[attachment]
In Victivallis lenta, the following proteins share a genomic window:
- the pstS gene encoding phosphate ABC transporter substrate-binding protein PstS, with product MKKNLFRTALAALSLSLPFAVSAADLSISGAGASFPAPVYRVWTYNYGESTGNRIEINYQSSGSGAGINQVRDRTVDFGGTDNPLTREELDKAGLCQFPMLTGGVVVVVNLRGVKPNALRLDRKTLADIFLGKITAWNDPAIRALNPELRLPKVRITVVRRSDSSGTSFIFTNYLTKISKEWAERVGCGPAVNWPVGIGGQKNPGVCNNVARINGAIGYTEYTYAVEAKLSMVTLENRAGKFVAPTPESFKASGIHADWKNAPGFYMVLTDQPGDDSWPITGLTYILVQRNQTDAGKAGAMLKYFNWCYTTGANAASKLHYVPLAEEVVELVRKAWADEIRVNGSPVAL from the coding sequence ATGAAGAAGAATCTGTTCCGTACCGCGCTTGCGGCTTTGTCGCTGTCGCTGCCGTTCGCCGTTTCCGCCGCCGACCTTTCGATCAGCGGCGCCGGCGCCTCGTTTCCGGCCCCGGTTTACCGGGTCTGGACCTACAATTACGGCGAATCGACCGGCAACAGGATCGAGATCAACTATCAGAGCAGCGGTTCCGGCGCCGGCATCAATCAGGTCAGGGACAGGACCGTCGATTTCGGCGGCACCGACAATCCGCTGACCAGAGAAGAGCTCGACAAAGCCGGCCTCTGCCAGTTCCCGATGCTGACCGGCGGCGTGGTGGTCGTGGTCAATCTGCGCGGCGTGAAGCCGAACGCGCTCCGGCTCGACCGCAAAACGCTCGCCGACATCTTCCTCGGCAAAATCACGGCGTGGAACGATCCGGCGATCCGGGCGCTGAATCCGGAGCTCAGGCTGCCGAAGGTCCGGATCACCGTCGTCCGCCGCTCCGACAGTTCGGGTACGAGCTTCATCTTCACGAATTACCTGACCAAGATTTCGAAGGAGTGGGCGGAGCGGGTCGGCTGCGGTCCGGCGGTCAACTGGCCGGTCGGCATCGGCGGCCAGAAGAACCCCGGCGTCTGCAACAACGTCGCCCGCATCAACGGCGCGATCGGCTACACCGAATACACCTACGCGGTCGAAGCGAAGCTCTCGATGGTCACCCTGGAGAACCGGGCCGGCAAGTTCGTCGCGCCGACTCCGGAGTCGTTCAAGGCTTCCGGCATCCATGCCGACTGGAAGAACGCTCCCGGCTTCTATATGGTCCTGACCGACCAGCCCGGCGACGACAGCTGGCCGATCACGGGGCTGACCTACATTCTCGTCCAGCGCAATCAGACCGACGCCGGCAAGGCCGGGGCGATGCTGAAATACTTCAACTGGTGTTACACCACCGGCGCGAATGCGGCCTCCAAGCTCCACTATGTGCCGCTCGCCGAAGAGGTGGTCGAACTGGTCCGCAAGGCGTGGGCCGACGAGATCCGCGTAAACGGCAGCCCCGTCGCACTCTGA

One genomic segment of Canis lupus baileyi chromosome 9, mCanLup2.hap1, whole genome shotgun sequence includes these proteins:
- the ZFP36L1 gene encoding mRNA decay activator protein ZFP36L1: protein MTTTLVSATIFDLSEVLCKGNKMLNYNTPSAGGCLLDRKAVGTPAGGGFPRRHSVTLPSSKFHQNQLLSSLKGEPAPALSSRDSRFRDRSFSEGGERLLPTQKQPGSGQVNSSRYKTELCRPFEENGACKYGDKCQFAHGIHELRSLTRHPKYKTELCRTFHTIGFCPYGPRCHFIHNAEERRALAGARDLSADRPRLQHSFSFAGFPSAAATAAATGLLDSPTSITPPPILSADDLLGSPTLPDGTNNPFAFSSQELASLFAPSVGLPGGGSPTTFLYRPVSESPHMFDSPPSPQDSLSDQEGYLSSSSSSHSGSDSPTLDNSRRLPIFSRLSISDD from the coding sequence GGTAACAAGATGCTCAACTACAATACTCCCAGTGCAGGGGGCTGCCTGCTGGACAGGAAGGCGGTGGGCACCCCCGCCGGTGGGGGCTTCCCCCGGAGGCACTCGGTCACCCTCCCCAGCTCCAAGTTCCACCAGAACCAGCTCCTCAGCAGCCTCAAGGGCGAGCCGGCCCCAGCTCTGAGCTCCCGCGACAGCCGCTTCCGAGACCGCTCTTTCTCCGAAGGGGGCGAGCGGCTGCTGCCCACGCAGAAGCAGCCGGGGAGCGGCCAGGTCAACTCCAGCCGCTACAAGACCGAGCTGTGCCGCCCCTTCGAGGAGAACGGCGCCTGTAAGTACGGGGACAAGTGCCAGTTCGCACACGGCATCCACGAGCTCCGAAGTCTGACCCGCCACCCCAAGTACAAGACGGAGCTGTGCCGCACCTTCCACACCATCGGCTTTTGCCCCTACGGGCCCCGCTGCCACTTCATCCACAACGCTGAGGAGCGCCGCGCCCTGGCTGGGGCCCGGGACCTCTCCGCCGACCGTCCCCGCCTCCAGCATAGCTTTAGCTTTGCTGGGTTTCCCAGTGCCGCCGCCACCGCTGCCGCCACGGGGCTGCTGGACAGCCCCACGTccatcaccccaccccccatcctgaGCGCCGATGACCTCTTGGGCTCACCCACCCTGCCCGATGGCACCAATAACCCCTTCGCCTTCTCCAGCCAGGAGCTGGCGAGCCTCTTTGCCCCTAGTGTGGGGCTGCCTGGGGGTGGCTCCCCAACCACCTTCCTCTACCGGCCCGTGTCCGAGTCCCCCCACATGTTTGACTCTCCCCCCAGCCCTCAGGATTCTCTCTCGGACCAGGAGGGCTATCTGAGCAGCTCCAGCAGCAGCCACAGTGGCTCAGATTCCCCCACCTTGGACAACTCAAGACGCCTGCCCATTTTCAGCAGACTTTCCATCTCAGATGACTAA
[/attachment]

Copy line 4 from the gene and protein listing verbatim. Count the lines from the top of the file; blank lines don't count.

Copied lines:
- the ZFP36L1 gene encoding mRNA decay activator protein ZFP36L1: protein MTTTLVSATIFDLSEVLCKGNKMLNYNTPSAGGCLLDRKAVGTPAGGGFPRRHSVTLPSSKFHQNQLLSSLKGEPAPALSSRDSRFRDRSFSEGGERLLPTQKQPGSGQVNSSRYKTELCRPFEENGACKYGDKCQFAHGIHELRSLTRHPKYKTELCRTFHTIGFCPYGPRCHFIHNAEERRALAGARDLSADRPRLQHSFSFAGFPSAAATAAATGLLDSPTSITPPPILSADDLLGSPTLPDGTNNPFAFSSQELASLFAPSVGLPGGGSPTTFLYRPVSESPHMFDSPPSPQDSLSDQEGYLSSSSSSHSGSDSPTLDNSRRLPIFSRLSISDD from the coding sequence GGTAACAAGATGCTCAACTACAATACTCCCAGTGCAGGGGGCTGCCTGCTGGACAGGAAGGCGGTGGGCACCCCCGCCGGTGGGGGCTTCCCCCGGAGGCACTCGGTCACCCTCCCCAGCTCCAAGTTCCACCAGAACCAGCTCCTCAGCAGCCTCAAGGGCGAGCCGGCCCCAGCTCTGAGCTCCCGCGACAGCCGCTTCCGAGACCGCTCTTTCTCCGAAGGGGGCGAGCGGCTGCTGCCCACGCAGAAGCAGCCGGGGAGCGGCCAGGTCAACTCCAGCCGCTACAAGACCGAGCTGTGCCGCCCCTTCGAGGAGAACGGCGCCTGTAAGTACGGGGACAAGTGCCAGTTCGCACACGGCATCCACGAGCTCCGAAGTCTGACCCGCCACCCCAAGTACAAGACGGAGCTGTGCCGCACCTTCCACACCATCGGCTTTTGCCCCTACGGGCCCCGCTGCCACTTCATCCACAACGCTGAGGAGCGCCGCGCCCTGGCTGGGGCCCGGGACCTCTCCGCCGACCGTCCCCGCCTCCAGCATAGCTTTAGCTTTGCTGGGTTTCCCAGTGCCGCCGCCACCGCTGCCGCCACGGGGCTGCTGGACAGCCCCACGTccatcaccccaccccccatcctgaGCGCCGATGACCTCTTGGGCTCACCCACCCTGCCCGATGGCACCAATAACCCCTTCGCCTTCTCCAGCCAGGAGCTGGCGAGCCTCTTTGCCCCTAGTGTGGGGCTGCCTGGGGGTGGCTCCCCAACCACCTTCCTCTACCGGCCCGTGTCCGAGTCCCCCCACATGTTTGACTCTCCCCCCAGCCCTCAGGATTCTCTCTCGGACCAGGAGGGCTATCTGAGCAGCTCCAGCAGCAGCCACAGTGGCTCAGATTCCCCCACCTTGGACAACTCAAGACGCCTGCCCATTTTCAGCAGACTTTCCATCTCAGATGACTAA